LIKE ANY CONSUMER GROUP, drinkers are highly responsive to price—and that applies to the heaviest boozers, too. A recent study published in the journal Addiction showed that alcohol-related deaths dropped dramatically when the Canadian province of British Columbia raised their minimum alcohol prices in the early 2000s. A 10-percent price increase resulted in an immediate decline of almost 32 percent in the alcohol-related death rate. (An earlier study by the same researchers showed the 10-percent price increase resulted in a 3.4-percent decline in alcoholic beverage consumption.)
"We went from prohibiting alcohol to acting as though it weren’t a drug. That’s a big mistake. The middle course is admitting these are dangerous drugs."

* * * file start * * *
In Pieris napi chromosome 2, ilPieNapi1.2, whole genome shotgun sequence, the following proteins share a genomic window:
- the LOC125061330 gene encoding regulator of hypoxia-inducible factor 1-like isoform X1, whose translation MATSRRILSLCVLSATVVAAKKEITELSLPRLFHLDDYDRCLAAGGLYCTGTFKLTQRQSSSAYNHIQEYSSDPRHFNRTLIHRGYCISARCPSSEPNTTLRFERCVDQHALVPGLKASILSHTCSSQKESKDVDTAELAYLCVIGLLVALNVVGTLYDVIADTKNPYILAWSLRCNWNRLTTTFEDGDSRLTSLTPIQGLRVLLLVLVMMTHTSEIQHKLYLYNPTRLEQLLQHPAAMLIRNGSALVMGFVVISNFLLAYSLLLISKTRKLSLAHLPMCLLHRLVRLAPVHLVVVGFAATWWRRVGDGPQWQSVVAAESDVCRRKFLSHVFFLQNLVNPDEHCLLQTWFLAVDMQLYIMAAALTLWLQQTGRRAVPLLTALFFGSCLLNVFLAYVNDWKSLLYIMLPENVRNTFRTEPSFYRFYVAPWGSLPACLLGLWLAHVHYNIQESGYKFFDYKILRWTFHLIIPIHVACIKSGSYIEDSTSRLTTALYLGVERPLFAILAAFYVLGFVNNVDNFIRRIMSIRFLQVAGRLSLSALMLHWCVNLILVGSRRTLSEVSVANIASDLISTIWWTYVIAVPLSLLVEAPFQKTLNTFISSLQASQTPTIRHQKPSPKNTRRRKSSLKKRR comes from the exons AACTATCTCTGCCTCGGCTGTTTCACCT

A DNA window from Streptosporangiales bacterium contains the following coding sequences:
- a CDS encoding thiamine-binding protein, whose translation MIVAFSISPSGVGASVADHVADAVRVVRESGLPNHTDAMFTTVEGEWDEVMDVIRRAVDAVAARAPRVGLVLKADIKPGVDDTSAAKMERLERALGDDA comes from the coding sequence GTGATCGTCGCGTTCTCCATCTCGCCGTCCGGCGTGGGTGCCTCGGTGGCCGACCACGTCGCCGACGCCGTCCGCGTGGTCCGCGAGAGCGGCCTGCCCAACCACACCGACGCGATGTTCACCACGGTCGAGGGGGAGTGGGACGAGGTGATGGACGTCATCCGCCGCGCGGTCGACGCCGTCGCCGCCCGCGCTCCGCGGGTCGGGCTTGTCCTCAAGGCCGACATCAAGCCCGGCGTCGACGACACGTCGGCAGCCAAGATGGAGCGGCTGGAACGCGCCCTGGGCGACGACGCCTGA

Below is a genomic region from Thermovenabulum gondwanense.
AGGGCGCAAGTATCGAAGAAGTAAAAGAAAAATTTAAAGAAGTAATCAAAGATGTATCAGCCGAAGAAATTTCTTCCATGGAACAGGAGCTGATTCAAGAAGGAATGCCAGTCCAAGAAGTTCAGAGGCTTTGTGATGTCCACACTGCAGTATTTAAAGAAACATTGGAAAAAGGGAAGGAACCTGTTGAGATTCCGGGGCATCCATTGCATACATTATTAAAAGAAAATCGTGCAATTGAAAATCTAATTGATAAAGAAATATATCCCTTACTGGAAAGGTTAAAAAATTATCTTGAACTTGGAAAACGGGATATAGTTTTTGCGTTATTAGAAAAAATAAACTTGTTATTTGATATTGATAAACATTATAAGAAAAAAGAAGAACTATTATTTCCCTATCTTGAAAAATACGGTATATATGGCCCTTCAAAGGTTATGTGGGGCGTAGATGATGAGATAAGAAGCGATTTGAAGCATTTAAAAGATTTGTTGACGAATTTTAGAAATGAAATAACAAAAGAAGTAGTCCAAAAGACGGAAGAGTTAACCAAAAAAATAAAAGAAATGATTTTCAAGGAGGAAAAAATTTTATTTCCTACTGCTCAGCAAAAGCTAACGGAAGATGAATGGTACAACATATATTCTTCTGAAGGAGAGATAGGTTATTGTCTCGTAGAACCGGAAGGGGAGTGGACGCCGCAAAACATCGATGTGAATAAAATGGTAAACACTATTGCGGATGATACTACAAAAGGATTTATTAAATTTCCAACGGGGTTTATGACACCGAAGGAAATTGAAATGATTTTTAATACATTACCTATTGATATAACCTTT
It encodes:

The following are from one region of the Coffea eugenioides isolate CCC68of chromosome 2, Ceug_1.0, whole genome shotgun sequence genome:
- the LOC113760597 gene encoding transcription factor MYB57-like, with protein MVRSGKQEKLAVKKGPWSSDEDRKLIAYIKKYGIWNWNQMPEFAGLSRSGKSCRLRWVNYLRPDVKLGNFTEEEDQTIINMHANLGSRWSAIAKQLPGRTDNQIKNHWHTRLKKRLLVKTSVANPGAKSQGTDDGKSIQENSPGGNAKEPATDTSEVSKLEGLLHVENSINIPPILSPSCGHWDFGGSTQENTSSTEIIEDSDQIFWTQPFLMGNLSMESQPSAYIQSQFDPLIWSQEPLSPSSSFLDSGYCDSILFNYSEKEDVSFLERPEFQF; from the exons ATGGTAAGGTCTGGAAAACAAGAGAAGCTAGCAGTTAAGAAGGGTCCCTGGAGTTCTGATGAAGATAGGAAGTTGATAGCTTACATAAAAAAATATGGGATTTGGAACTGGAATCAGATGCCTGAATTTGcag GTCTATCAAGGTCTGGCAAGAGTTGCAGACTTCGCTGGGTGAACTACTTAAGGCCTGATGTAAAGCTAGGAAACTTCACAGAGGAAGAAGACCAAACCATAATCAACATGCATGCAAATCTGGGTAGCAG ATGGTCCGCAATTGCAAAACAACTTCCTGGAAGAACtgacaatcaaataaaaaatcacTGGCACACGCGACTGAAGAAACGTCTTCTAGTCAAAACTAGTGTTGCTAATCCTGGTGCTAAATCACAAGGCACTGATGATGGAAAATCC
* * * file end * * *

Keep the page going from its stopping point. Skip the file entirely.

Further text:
“No one in this day and age is interested in seriously eliminating drinking, but we should set the tax at the level of the damage that is done by drinking,” says Philip Cook, professor of economics and sociology at Duke University and author of Paying the Tab: The Costs and Benefits of Alcohol Control. “That damage is a good deal higher than current tax rates so, in effect, we are subsidizing drinking. The evidence is incredibly compelling that if you raise the tax, the highway fatality rate goes down, the crime rate goes down. The idea is to keep it at realistic levels in terms of the fact that this is a costly activity and that drinkers should pay.”